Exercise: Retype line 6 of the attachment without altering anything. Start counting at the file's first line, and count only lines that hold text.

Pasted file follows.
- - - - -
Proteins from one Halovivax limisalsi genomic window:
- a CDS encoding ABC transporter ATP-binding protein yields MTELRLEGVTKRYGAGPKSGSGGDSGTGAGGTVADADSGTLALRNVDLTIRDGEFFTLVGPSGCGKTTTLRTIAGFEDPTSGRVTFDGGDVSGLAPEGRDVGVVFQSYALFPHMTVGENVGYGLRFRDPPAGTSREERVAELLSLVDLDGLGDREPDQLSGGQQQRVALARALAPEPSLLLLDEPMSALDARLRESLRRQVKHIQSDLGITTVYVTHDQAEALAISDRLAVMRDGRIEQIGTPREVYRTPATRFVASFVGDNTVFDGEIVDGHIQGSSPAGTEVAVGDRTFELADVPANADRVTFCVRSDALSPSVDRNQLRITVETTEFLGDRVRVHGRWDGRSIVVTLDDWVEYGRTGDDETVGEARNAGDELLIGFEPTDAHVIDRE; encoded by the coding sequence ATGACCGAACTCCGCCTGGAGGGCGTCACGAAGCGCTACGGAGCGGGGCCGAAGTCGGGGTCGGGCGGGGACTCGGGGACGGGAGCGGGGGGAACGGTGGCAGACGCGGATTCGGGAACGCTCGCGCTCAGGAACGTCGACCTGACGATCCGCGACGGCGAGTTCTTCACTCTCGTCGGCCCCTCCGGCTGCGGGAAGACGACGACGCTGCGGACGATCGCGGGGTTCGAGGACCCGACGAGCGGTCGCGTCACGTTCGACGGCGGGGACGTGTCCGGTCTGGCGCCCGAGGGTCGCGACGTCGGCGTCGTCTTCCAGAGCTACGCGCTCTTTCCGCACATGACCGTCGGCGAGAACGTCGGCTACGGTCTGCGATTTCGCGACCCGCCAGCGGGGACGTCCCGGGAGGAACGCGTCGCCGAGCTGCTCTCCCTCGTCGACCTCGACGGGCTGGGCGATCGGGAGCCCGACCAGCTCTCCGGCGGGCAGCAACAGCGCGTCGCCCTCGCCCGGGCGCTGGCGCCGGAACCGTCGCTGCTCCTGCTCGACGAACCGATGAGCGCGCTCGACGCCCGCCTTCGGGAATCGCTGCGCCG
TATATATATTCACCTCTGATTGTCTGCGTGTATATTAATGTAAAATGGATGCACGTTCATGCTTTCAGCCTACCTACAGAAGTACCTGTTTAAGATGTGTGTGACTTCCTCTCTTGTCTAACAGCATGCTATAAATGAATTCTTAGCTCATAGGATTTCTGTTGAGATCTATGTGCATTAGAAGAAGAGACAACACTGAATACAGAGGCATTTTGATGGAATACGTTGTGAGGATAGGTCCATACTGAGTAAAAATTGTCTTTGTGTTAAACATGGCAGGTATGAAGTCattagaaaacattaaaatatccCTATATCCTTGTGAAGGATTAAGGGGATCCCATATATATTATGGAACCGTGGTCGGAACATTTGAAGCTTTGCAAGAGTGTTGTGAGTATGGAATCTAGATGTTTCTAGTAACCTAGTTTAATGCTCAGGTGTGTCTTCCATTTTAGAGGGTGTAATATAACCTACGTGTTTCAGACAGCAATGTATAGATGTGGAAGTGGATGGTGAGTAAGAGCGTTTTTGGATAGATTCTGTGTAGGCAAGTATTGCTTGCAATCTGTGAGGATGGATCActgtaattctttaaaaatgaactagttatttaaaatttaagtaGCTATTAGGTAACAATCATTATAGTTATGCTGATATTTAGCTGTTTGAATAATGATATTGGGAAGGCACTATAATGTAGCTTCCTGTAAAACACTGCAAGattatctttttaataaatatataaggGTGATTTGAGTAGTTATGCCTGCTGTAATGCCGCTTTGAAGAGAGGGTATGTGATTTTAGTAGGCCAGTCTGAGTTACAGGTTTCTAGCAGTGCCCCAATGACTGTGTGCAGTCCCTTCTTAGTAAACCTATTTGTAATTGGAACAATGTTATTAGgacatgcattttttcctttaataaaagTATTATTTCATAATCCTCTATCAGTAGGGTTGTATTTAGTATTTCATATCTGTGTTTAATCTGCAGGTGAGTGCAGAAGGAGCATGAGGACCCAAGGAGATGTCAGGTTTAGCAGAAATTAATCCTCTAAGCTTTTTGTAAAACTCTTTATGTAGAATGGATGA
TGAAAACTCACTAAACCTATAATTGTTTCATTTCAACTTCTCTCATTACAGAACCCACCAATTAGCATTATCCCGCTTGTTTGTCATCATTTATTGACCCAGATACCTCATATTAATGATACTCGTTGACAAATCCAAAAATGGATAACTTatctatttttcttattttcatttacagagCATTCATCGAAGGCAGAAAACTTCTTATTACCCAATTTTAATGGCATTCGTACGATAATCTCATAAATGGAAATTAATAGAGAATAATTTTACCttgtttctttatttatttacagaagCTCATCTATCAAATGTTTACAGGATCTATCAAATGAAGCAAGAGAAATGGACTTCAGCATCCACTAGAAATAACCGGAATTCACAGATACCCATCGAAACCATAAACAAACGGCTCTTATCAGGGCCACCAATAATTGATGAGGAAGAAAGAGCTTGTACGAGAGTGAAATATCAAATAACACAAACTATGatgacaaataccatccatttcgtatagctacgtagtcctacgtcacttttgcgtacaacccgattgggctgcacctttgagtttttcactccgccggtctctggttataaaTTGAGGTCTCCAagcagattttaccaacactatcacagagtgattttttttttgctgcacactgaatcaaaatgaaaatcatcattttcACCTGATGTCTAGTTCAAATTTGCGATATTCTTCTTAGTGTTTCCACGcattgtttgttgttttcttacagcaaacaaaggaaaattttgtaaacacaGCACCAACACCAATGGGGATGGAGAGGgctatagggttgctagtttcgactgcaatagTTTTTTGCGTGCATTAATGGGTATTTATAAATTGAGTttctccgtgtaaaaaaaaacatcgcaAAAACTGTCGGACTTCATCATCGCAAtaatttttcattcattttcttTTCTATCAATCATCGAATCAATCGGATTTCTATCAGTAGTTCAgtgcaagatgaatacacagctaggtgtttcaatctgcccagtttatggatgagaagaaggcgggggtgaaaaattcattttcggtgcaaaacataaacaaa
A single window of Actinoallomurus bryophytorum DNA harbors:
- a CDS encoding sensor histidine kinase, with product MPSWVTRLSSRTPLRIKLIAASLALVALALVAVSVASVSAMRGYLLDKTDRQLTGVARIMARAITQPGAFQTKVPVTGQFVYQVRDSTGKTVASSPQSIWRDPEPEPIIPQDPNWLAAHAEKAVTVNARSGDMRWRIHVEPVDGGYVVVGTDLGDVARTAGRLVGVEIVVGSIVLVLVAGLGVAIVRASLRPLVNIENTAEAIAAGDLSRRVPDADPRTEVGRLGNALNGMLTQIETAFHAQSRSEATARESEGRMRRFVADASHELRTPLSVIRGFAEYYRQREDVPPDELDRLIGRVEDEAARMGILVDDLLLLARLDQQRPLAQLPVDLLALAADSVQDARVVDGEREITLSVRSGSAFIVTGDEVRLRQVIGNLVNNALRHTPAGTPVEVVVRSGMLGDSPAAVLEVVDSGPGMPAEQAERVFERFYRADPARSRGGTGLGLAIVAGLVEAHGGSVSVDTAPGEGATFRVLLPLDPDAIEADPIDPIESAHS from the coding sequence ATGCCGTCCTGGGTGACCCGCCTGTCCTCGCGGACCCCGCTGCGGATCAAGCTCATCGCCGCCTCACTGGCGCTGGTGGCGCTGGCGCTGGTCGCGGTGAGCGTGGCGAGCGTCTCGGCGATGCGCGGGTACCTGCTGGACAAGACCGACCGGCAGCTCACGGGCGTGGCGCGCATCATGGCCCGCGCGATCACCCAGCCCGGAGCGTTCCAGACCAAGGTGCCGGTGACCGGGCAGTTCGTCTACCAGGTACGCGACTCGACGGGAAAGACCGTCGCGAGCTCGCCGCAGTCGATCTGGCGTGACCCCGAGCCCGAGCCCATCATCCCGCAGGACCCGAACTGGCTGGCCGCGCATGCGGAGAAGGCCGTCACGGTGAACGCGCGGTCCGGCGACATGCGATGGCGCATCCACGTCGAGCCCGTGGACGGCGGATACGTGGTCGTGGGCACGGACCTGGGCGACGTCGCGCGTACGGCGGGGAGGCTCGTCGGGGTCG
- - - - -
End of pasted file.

- a CDS encoding sensor histidine kinase, with product MPSWVTRLSSRTPLRIKLIAASLALVALALVAVSVASVSAMRGYLLDKTDRQLTGVARIMARAITQPGAFQTKVPVTGQFVYQVRDSTGKTVASSPQSIWRDPEPEPIIPQDPNWLAAHAEKAVTVNARSGDMRWRIHVEPVDGGYVVVGTDLGDVARTAGRLVGVEIVVGSIVLVLVAGLGVAIVRASLRPLVNIENTAEAIAAGDLSRRVPDADPRTEVGRLGNALNGMLTQIETAFHAQSRSEATARESEGRMRRFVADASHELRTPLSVIRGFAEYYRQREDVPPDELDRLIGRVEDEAARMGILVDDLLLLARLDQQRPLAQLPVDLLALAADSVQDARVVDGEREITLSVRSGSAFIVTGDEVRLRQVIGNLVNNALRHTPAGTPVEVVVRSGMLGDSPAAVLEVVDSGPGMPAEQAERVFERFYRADPARSRGGTGLGLAIVAGLVEAHGGSVSVDTAPGEGATFRVLLPLDPDAIEADPIDPIESAHS from the coding sequence ATGCCGTCCTGGGTGACCCGCCTGTCCTCGCGGACCCCGCTGCGGATCAAGCTCATCGCCGCCTCACTGGCGCTGGTGGCGCTGGCGCTGGTCGCGGTGAGCGTGGCGAGCGTCTCGGCGATGCGCGGGTACCTGCTGGACAAGACCGACCGGCAGCTCACGGGCGTGGCGCGCATCATGGCCCGCGCGATCACCCAGCCCGGAGCGTTCCAGACCAAGGTGCCGGTGACCGGGCAGTTCGTCTACCAGGTACGCGACTCGACGGGAAAGACCGTCGCGAGCTCGCCGCAGTCGATCTGGCGTGACCCCGAGCCCGAGCCCATCATCCCGCAGGACCCGAACTGGCTGGCCGCGCATGCGGAGAAGGCCGTCACGGTGAACGCGCGGTCCGGCGACATGCGATGGCGCATCCACGTCGAGCCCGTGGACGGCGGATACGTGGTCGTGGGCACGGACCTGGGCGACGTCGCGCGTACGGCGGGGAGGCTCGTCGGGGTCG